Earlier this week, the Washington Post claimed that Bernie Sanders was being dishonest with his claim that half a million people will go bankrupt each year due to medical bills. WaPo claimed that this fact was not peer-reviewed, even though it actually was. They then tried to backpedal and say that they never said that, but that the paper wasn’t peer-reviewed by normal standards. Forget for a moment that the Washington Post actually reported the same thing earlier this year, their attacks on Bernie have now become a parody of themselves. Ring of Fire’s Farron Cousins discusses this.
*This transcript was generated by a third-party transcription software company, so please excuse any typos.
The Washington Post is doing whatever they possibly can to try to smear Bernie Sanders and we got very clear evidence of this. We – of that this week showing that this is not a conspiracy theory being pushed by Bernie Sanders. This is not just Bernie Sanders being anti media. No, this is 100% in the Washington Post, flat out lying about the truthfulness of the things that Bernie Sanders has to say earlier this week, Bernie Sanders made this, this statement, 500,000 Americans will go bankrupt this year for medical bills. They didn’t go to Las Vegas and blow their money at a casino. Their crime was that they got sick. How barbaric is a system that says, I’m going to destroy your family’s finances because you had cancer. Now The Washington Post apparently took issue with the fact that Bernie Sanders said, and half a million people are going to go bankrupt because of medical bills this year and they decided to do some digging.
Now before I get into the digging that they did, it’s worth pointing out that just a few months ago, the Washington Post actually ran a headline saying that 530,000 American citizens will go into bankruptcy this year because of medical bills. So this claim that they decided, oh, we better check this out. Their paper had made that claim months ago and that also ties into the fact checking because that same report that the Washington Post used, that was perfectly credible a couple months ago. Suddenly in the fact Checker, a department, that study is no longer credible. So it was credible when the Washington Post reported on it. But when Bernie Sanders decided to say it out loud, nope, suddenly that’s not credible anymore. And Glenn Kessler, the guy that runs the Washington Post fact checking department actually said that, well, the reason I gave him three Pinocchios or a mostly false rating for his very accurate claim was because the original study was an actually peer reviewed.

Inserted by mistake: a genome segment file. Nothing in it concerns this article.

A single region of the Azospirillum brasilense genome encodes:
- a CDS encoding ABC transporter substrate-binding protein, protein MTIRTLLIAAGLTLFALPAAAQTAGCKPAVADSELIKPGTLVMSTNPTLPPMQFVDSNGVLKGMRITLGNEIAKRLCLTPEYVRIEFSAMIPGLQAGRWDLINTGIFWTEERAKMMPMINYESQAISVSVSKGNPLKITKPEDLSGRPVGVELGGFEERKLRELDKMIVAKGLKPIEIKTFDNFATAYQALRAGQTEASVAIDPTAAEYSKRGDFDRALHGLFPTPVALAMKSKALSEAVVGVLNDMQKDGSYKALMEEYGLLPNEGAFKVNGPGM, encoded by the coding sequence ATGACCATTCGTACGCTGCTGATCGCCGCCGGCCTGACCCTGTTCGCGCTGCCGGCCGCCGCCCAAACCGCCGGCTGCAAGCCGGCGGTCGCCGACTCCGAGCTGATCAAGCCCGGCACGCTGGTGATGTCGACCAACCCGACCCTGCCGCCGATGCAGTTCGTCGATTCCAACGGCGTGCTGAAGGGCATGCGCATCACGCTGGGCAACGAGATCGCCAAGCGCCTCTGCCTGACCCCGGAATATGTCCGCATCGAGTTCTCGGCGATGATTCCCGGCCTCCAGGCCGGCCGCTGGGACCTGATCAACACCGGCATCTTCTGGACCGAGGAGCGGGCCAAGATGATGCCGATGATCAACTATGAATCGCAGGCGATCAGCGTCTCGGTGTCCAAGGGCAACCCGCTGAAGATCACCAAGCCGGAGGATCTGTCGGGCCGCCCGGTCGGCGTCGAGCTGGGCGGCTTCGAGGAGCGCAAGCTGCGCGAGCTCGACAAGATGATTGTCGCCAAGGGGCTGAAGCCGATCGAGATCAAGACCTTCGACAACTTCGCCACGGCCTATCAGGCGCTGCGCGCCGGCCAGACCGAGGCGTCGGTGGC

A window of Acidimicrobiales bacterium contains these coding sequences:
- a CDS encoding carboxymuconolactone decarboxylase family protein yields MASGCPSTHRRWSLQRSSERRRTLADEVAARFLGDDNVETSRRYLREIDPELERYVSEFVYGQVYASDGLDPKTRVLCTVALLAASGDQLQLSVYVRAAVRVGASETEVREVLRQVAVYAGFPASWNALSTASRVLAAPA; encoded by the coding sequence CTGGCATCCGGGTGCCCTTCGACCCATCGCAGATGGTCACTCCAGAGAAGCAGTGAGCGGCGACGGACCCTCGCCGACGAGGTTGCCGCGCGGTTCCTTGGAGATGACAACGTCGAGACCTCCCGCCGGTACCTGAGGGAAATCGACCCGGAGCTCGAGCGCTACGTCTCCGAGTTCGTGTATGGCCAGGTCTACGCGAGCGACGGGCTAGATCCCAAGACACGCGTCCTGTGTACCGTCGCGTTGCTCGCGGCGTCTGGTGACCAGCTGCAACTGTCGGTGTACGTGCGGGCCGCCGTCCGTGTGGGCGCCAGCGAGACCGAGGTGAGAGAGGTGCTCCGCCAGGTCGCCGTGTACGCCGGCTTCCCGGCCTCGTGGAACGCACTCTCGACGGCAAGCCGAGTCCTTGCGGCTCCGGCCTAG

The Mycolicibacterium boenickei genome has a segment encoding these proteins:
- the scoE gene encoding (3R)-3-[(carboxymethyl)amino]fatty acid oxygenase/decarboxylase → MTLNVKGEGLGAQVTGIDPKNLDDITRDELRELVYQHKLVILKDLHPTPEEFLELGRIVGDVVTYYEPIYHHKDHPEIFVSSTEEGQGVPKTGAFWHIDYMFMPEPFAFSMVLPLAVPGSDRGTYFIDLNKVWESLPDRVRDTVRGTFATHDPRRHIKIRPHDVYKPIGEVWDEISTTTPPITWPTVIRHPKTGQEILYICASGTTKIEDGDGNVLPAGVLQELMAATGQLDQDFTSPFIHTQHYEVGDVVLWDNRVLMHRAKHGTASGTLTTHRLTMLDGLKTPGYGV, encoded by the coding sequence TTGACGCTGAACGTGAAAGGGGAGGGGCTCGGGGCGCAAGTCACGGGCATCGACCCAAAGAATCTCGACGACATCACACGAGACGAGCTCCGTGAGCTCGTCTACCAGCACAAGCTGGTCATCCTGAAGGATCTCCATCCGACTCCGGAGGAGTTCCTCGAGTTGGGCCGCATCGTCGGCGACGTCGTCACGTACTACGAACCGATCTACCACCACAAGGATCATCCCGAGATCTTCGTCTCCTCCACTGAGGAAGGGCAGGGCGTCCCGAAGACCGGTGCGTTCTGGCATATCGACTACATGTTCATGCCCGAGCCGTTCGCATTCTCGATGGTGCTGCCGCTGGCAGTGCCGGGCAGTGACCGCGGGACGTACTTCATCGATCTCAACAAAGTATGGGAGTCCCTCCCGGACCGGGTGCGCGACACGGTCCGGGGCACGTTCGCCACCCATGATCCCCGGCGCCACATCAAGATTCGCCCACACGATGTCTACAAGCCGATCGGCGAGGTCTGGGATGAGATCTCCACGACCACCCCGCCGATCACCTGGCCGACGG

So okay, then outcomes. The author of the original study man by the name of Dr. David Himmelstein, a professor of public health at a CUNY who said, uh, my, my paper was in fact peer reviewed. Now you Washington Post fact checker are lying about me. Just like you’re lying about Bernie Sanders. I demand you print a retraction to which Glenn Kessler doubled down. He said, why? I never said you weren’t peer reviewed even though he did. Um, I meant you weren’t peer reviewed. Uh, in the same way that like other articles or peer review, your peer review wasn’t as good, I guess as other scientific pa- at this point. Kessler’s just grasping at straws, whatever he can find to be like, no, I didn’t say the thing that I said, I meant that I didn’t like the way that you did. The thing that I said you didn’t even do to begin with.
You’re lying. Glenn Kessler is straight up lying because of some kind of slight he has against Bernie Sanders. Now, could it be that Bernie Sanders called them out for their one sided coverage? So they decided the Washington Post to double down and just give him even more horrible coverage. Because this over the last couple of days, this story has backfired spectacularly for the Washington Post. It is absolutely blown up in their faces and called into question the credibility of their entire fact checking department because they decided to lie because they wanted to hurt Bernie Sanders. That’s what this is about. That is what happened. Bernie Sanders told the truth and if anything, he low balled the number a little bit. Cause the original study said roughly 530,000 Americans go into bankruptcy every year because of medical debt. Bernie only said 500,000 so he low balled it by about 30,000 but even that, according to the Washington Post, was mostly false because of reasons that they created. That actually turned out in the end to be the mostly false statement. Bernie is right, Washington Post is wrong and they still refuse to apologize or issue a retraction even though they blatantly lied about his claim.